Root for the Underdog, But Buy the Favorites

(Bloomberg View) -- I’ll be rooting for the Philadelphia Eagles this weekend, and if you don’t have any idea what I’m talking about, you can stop reading now. If you’re a New England Patriots fan, don’t get mad, because your guys are of course going to win the thing, as usual. I’m fine with that. Great team, great coach, great quarterback, etc. (Plus, best conditioning in football.) But on Super Bowl night, I’m going to root for Philadelphia because it’s long been my habit in sports to support the underdog.

This practice, which I have discussed before in this space, likely goes back to my childhood, much of which was spent in Washington, among teams that were perennial also-rans. Nobody ever thought that the Washington Senators, say, would be a threat to win the pennant. Not once in all the years my family lived in Washington did the Senators even finish with a winning record. One learned early to love losers.

But not all of my preference for the underdog stems from the happenstances of my youth. Although social scientists who study sports tell us that we love to be associated with winners (as if we didn’t know that), they also tell us that we are attracted to underdogs because we see them as having to work much harder than favorites to stay on the field. Underdogs, as I have noted before in this space, are considered scrappy. Although we admire success, we also love scrappers. In laboratory experiments, people without a rooting interest in a particular contest are significantly more likely to favor the underdog.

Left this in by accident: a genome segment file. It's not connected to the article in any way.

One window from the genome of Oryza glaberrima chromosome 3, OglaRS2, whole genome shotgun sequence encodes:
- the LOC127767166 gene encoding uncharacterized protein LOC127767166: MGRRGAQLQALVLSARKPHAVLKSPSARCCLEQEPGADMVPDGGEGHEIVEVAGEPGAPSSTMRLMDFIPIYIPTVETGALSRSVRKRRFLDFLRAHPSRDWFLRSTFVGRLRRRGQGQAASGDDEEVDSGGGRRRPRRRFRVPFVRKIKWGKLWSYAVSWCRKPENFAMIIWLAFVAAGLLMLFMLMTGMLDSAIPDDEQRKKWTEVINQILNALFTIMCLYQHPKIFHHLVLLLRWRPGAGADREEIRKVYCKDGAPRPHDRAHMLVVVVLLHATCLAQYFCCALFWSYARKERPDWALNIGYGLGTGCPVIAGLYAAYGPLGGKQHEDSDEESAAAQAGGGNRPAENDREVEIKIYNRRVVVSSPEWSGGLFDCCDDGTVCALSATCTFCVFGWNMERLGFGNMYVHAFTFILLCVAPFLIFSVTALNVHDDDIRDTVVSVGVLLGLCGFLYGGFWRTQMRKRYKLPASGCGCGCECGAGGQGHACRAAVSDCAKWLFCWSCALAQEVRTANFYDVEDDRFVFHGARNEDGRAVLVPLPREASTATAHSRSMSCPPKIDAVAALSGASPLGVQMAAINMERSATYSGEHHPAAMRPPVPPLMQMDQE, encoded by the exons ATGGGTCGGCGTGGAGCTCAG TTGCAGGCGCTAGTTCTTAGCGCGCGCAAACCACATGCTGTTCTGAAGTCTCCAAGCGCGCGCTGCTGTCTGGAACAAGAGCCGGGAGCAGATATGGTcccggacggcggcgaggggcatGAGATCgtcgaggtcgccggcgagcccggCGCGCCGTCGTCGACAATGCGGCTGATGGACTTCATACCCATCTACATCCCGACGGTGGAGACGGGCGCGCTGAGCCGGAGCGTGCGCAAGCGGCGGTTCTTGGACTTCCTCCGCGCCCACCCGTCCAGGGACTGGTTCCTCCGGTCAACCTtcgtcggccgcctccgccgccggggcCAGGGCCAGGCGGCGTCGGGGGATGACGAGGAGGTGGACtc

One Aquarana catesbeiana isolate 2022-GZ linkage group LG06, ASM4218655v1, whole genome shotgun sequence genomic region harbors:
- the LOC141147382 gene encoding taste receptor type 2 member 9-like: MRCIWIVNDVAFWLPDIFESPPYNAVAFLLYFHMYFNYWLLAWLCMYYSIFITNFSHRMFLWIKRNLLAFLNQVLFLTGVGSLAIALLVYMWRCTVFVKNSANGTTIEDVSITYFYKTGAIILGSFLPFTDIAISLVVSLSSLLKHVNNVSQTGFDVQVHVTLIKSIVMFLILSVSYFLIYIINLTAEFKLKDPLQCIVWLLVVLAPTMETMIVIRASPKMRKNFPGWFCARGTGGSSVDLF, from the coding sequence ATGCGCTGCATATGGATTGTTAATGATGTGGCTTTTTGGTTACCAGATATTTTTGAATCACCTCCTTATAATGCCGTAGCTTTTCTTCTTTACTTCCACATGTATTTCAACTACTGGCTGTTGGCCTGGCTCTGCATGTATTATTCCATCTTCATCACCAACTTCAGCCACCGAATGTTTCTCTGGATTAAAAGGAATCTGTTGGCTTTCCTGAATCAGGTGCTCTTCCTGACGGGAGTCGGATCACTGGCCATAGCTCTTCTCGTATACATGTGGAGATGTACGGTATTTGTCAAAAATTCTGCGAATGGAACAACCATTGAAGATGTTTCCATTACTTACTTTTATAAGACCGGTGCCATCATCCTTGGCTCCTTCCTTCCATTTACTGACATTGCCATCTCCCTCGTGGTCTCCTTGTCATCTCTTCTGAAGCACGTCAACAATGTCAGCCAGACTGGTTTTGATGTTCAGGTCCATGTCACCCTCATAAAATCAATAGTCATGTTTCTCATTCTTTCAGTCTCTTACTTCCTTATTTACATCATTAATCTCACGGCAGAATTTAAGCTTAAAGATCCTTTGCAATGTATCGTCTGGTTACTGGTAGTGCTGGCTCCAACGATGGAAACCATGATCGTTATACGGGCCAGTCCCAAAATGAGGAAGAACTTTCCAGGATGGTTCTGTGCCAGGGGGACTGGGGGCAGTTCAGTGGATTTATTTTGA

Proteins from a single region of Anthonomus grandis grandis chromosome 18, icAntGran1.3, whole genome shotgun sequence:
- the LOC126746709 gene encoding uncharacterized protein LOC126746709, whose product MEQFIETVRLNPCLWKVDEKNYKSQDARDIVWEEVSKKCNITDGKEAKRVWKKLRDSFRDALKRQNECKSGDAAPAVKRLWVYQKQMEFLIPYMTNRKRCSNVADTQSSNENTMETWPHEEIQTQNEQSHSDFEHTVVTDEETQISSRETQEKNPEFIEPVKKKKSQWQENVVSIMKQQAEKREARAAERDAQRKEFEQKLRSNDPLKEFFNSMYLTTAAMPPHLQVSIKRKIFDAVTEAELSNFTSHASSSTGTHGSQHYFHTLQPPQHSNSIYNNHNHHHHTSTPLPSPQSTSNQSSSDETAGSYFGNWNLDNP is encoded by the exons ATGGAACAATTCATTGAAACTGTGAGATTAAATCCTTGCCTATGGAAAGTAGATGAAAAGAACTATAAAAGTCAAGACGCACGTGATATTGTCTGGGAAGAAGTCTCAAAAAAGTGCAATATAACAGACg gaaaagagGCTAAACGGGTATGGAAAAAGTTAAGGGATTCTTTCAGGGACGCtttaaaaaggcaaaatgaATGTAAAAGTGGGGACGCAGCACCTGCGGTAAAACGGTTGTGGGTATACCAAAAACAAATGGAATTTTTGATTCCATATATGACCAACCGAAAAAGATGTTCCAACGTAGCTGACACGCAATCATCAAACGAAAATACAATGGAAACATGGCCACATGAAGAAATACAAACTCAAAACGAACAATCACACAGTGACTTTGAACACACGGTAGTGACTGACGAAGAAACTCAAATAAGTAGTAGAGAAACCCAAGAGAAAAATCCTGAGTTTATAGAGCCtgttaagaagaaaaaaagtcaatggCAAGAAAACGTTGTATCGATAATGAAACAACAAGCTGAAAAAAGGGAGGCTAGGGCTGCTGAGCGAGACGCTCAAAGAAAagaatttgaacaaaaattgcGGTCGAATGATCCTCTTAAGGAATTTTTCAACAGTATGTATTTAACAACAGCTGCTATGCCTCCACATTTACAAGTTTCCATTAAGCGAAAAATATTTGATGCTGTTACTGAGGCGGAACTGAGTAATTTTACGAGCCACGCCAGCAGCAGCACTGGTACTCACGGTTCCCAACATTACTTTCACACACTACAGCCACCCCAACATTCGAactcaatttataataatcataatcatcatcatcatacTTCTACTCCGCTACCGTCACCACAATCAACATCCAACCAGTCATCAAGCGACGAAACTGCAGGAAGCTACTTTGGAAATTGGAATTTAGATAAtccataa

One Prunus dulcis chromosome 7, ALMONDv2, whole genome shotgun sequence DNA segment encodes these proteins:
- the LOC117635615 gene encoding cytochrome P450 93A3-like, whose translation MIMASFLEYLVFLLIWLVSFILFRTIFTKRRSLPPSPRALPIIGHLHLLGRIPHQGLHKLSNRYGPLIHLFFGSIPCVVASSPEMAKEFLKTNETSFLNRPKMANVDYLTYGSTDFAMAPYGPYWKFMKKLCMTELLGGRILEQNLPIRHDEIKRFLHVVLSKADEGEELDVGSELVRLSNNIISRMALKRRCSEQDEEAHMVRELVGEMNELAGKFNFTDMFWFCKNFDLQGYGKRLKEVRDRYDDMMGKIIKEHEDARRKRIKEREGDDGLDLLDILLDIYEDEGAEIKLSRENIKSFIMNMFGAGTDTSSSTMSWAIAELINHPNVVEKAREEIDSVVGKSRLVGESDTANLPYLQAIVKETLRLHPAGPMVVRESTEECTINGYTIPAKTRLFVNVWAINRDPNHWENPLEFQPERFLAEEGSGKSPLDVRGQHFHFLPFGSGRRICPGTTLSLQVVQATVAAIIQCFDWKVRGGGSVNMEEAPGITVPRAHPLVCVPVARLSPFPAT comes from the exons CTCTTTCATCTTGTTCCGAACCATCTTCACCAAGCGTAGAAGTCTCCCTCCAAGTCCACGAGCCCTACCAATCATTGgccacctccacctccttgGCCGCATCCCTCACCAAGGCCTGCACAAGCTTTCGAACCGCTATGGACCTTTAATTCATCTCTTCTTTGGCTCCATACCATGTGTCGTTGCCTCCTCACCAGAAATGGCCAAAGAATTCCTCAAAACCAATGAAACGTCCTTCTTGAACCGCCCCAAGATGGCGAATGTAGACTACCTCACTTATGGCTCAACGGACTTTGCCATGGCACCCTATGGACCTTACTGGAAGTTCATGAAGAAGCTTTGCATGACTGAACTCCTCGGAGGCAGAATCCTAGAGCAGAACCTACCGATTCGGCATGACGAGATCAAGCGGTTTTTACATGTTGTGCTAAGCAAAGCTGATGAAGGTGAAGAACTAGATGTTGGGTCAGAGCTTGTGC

The same behavior holds in other contexts. In one study, students were shown a painting. Some were told that the painting was by a new and unknown artist. Others were told that it was by a well-established artist. The students told that the painting had been done by (in effect) an underdog were significantly more likely to say that they wished the artist future success.

The same paper reported a study involving abstract geometric shapes. The students viewed images of circles rolling along the screen confronted with an obstacle. One circle got over the obstacle with ease; the other struggled. The students were much more likely to sympathize with and to root for the circle that was having trouble.

To be sure, our preference for underdogs is hardly news. It’s not hard to see why. It’s not sympathy; it’s empathy. We all have our struggles. Early in 1918 -- that is, almost exactly a century ago -- the syndicated columnist George Matthew Adams made the point explicitly. “We applaud the under-dog,” he wrote, “because we so often have been the under-dog.”